I wrote “Legacy” at the end of my wife’s pregnancy, right before we were about to have our son Rumi. I was feeling very reflective. I was looking in the mirror thinking, “What kind of dad will I be? Can I handle this responsibility? Will I be able to rise to this challenge?” It was scary and exciting at the same time. I was headed out of town for a weekend retreat and I kept hearing the question “What’s your legacy?” rattling around in my head. That became the chorus of the first song for my new solo project. As far as the sound, I wanted it to be huge, both in terms of the production and soundscape, as well as the themes and the lyrics. Universal themes about fighting demons and lifting ourselves up as a human race. With hooks and grooves, and melodies to match. It’s an ongoing work in progress, but when I hear what I’ve done so far, I feel like I’m headed in the right direction.
You had one rehearsal with your new project when Covid hit and shut everything down. What can you tell me about discovering Modern Musician and how digital marketing was a game changer for you and changed how you approach being an artist? In what ways did it help you to discover yourself?
The pandemic was gut wrenching for so many of us. I guess in that way maybe it’s brought us closer as a human race, because we’ve all been through it together. And we’ve all lost things (and people) that are dear to us. I know I have. But specifically for musicians, we’ve lost one of the most precious things: the ability to play live with complete peace and freedom. This has been catastrophic both creatively and financially, but with every door closing a window opens. For me, and for many of us, that window has come in a refocus of resources toward digital marketing, and toward connecting with fans online. What I’ve learned from Modern Musician in the last year is in many ways more than what I’ve learned in the rest of my music career. I’ve learned how to build a fanbase entirely online, and to find and connect with my best fit fans. People that are true fans of me and my music. And connect with them in ways that are nearly (and sometimes equally) as deep as when I play live. That means live streaming. That means DMing. And that means creating content that tells my story and that resonates.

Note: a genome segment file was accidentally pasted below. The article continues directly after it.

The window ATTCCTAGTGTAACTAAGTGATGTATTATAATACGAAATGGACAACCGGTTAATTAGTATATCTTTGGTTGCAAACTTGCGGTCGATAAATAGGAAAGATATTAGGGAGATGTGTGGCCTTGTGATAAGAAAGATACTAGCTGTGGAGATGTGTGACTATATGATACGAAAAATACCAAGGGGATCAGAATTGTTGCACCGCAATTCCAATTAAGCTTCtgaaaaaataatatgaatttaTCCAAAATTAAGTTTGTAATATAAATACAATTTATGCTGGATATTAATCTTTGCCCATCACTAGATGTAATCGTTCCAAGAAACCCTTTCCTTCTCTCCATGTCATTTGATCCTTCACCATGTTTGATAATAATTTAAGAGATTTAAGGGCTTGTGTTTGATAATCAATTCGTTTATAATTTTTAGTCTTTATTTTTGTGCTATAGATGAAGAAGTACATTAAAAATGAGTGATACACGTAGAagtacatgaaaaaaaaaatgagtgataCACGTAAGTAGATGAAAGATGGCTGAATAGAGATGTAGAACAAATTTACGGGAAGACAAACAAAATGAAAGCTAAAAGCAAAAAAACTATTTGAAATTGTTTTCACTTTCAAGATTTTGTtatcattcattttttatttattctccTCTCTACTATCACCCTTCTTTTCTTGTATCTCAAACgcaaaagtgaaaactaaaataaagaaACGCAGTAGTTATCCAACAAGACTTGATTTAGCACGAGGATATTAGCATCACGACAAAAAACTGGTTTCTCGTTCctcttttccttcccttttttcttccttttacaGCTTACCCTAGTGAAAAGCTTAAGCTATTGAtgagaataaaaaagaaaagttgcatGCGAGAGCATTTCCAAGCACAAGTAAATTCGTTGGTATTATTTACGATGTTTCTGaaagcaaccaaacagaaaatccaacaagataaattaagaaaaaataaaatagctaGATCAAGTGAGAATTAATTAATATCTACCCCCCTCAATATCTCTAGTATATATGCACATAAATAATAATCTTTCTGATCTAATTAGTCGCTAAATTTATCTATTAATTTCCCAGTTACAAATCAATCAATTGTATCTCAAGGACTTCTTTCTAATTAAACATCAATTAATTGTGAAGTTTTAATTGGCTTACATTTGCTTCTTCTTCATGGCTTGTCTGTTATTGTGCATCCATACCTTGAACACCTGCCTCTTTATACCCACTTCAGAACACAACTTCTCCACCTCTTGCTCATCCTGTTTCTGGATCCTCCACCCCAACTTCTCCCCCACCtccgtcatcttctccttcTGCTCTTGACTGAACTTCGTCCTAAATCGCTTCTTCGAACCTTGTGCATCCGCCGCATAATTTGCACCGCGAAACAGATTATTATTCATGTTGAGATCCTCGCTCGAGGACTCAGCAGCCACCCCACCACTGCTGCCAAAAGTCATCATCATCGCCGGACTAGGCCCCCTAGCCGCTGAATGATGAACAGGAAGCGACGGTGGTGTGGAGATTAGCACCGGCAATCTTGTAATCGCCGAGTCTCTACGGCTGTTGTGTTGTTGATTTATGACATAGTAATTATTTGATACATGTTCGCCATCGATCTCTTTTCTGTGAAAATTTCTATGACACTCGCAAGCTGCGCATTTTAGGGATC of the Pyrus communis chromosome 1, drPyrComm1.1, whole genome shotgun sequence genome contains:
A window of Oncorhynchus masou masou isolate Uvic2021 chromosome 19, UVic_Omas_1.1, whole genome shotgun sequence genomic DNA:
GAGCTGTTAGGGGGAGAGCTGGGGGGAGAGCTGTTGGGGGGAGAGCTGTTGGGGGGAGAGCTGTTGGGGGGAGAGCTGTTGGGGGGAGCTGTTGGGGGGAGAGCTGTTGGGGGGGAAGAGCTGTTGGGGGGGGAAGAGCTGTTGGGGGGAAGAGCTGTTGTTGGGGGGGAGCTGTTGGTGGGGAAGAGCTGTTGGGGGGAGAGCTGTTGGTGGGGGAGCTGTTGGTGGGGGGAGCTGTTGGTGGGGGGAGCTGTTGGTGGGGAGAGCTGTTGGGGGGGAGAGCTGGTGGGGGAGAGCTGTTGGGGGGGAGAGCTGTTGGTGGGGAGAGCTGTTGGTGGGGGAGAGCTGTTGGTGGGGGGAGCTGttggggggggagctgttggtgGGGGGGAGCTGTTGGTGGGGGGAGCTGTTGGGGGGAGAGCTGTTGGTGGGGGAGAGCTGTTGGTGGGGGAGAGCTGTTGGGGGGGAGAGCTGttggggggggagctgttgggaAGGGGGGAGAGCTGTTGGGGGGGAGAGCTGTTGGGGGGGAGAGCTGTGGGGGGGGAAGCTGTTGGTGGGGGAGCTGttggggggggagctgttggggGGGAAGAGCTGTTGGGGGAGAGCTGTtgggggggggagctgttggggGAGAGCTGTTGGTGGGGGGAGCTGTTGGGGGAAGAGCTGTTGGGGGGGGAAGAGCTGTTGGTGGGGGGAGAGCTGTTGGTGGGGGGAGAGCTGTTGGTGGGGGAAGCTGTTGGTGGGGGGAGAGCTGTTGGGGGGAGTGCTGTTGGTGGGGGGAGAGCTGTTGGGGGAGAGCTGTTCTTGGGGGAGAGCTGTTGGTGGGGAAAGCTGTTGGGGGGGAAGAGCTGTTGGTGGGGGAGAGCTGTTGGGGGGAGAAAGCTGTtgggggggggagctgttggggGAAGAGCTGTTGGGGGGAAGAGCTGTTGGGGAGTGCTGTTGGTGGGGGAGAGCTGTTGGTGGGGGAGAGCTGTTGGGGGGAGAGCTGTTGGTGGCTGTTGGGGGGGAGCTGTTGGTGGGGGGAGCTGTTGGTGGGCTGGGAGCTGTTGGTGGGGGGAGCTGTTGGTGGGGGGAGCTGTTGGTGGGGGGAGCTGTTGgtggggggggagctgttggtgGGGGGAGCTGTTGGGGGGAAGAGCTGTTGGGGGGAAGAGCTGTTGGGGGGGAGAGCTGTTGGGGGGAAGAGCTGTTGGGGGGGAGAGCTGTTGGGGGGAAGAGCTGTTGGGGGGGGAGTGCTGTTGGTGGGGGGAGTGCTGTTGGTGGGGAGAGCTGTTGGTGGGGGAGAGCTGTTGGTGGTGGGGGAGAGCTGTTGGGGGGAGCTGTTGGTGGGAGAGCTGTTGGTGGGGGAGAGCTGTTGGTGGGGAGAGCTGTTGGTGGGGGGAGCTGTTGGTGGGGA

Your message is one of finding peace, love, human connection, empowerment, and of supporting others. What can you tell me about reaching that message and about getting free and wanting to help others to get free, as well? In what ways do you feel that music helps you to make connections with people?
I think it’s a simple message that is from my heart and my own experience. I’ve spent years trying to “find myself” only to realize that I am myself and that if I follow my heart to the best of my ability every day, and that if I can look in the mirror and feel good about who I am and what I’ve done, that’s all I can ask. I want to give other people the space to do the same. I try to encourage that through my music. I want to encourage people to love themselves. To not judge themselves or others too harshly. To embrace everything, even their darkness and their demons. For me, music is pure power and energy – raw emotion. In three minutes you can feel someone’s life story. It has the power to connect and pierce all sorts of barriers. I don’t know of any other artform that packs that kind of punch.